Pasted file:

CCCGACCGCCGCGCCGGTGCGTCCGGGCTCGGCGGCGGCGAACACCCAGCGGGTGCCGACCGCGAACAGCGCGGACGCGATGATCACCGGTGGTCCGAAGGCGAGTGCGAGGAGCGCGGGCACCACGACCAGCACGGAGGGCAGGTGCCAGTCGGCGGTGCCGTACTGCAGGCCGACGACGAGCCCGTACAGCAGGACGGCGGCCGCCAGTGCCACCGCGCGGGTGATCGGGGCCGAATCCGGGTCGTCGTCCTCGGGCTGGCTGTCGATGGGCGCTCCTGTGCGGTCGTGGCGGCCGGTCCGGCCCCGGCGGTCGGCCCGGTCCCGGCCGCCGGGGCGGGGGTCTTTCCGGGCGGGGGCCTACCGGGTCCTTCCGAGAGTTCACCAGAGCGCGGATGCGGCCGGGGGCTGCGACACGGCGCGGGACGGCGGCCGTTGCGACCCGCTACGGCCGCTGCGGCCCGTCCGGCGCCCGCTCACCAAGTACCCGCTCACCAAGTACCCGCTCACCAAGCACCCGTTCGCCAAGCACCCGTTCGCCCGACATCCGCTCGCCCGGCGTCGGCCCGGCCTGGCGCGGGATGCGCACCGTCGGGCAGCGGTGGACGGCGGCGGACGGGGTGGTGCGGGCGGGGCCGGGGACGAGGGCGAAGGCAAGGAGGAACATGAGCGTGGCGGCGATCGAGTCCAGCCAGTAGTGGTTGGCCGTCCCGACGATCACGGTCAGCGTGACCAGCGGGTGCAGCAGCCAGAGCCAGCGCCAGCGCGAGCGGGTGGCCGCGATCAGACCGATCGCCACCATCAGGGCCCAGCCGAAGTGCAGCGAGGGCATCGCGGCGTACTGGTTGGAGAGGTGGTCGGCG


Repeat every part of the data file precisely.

CCCGACCGCCGCGCCGGTGCGTCCGGGCTCGGCGGCGGCGAACACCCAGCGGGTGCCGACCGCGAACAGCGCGGACGCGATGATCACCGGTGGTCCGAAGGCGAGTGCGAGGAGCGCGGGCACCACGACCAGCACGGAGGGCAGGTGCCAGTCGGCGGTGCCGTACTGCAGGCCGACGACGAGCCCGTACAGCAGGACGGCGGCCGCCAGTGCCACCGCGCGGGTGATCGGGGCCGAATCCGGGTCGTCGTCCTCGGGCTGGCTGTCGATGGGCGCTCCTGTGCGGTCGTGGCGGCCGGTCCGGCCCCGGCGGTCGGCCCGGTCCCGGCCGCCGGGGCGGGGGTCTTTCCGGGCGGGGGCCTACCGGGTCCTTCCGAGAGTTCACCAGAGCGCGGATGCGGCCGGGGGCTGCGACACGGCGCGGGACGGCGGCCGTTGCGACCCGCTACGGCCGCTGCGGCCCGTCCGGCGCCCGCTCACCAAGTACCCGCTCACCAAGTACCCGCTCACCAAGCACCCGTTCGCCAAGCACCCGTTCGCCCGACATCCGCTCGCCCGGCGTCGGCCCGGCCTGGCGCGGGATGCGCACCGTCGGGCAGCGGTGGACGGCGGCGGACGGGGTGGTGCGGGCGGGGCCGGGGACGAGGGCGAAGGCAAGGAGGAACATGAGCGTGGCGGCGATCGAGTCCAGCCAGTAGTGGTTGGCCGTCCCGACGATCACGGTCAGCGTGACCAGCGGGTGCAGCAGCCAGAGCCAGCGCCAGCGCGAGCGGGTGGCCGCGATCAGACCGATCGCCACCATCAGGGCCCAGCCGAAGTGCAGCGAGGGCATCGCGGCGTACTGGTTGGAGAGGTGGTCGGCG